Principal Deputy Associate Attorney General Claire McCusker Murray

Last month, the Civil Division of the Department of Justice (DOJ) announced the release of formal guidance to DOJ civil attorneys on how to award “cooperation credit” to defendants who cooperate with the Department during a False Claims Act (FCA) investigation. The formal policy, added to the Justice Manual Section 4-4.112, identifies the type of cooperation eligible for credit.

As announced by Assistance Attorney General Jody Hunt, DOJ believes the guidance reflects “important steps to incentivize companies to voluntarily disclose misconduct and cooperate with our investigations … False Claims Act defendants may merit a more favorable resolution by providing meaningful assistance to the Department of Justice—from voluntary disclosure, which is the most valuable form of cooperation, to various other efforts, including the sharing of information gleaned from an internal investigation and taking remedial steps through new or improved compliance programs.”

Under the policy, cooperation credit in FCA cases may be earned by 1) voluntarily disclosing misconduct unknown to the government, 2) cooperating in an ongoing investigation or 3) undertaking remedial measures in response to a violation. The first type of cooperation is straightforward: self-disclosure before a government investigation begins.

The second type of cooperation has two flavors. First, where the government has already initiated an investigation, a company may receive credit for disclosing other misconduct uncovered by the company through the course of its internal investigation that is unknown to the government. Second, DOJ lists 10 examples of other cooperative activities for which a company may earn credit for undertaking during an investigation, including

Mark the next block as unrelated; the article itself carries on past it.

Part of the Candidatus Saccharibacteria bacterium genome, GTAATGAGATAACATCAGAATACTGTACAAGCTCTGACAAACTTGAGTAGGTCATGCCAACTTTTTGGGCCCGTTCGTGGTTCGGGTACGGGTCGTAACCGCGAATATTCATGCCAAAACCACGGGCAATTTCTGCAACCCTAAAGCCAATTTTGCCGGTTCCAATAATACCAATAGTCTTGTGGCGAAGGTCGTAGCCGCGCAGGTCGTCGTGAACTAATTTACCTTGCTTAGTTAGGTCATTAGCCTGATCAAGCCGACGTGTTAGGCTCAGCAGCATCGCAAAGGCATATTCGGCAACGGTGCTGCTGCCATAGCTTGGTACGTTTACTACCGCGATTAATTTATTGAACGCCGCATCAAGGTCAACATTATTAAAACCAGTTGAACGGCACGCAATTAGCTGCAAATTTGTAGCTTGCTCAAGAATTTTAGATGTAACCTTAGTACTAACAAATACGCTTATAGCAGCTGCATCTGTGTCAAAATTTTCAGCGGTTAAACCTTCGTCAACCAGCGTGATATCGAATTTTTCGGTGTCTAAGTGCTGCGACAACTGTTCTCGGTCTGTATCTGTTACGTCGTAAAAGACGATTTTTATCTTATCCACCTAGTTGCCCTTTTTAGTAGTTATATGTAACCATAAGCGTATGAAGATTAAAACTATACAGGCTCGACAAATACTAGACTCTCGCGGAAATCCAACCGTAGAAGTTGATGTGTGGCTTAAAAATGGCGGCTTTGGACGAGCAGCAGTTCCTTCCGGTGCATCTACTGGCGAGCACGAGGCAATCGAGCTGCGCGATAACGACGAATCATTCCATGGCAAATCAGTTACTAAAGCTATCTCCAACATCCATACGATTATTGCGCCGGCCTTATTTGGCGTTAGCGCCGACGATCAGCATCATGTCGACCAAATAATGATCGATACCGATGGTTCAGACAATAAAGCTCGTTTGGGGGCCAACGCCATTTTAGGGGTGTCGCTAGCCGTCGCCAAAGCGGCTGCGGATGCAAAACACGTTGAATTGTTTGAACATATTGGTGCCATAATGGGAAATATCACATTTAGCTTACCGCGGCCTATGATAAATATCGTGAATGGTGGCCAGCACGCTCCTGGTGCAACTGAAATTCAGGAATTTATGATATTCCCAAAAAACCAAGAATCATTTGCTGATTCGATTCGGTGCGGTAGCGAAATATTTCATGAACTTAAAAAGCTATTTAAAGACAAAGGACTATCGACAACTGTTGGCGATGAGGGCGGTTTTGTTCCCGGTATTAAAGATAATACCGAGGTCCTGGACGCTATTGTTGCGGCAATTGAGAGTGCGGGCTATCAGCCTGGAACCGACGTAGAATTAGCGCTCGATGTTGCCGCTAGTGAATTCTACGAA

• Identifying individuals substantially involved or responsible for the conduct;
  • Admitting liability or “accepting responsibility” for the conduct; or
  • Assisting the government in its investigation by, for example, preserving relevant documents and information beyond existing business practices or legal requirements, identifying individuals who are aware of relevant information or conduct, and facilitating review and evaluation of data or information that requires access to special or proprietary technologies.

The third type of cooperation involves taking into account remedial actions that a company has taken in response to a FCA violation. Such remedial measures may include

  • Undertaking a thorough analysis of the root cause of the misconduct;
  • Implementing or improving an effective compliance program designed to ensure the misconduct or similar problem does not occur again;
  • Appropriately disciplining or replacing those responsible for the misconduct;
  • Accepting responsibility for the violation; and
  • Implementing or improving compliance programs to prevent a recurrence.


Continue Reading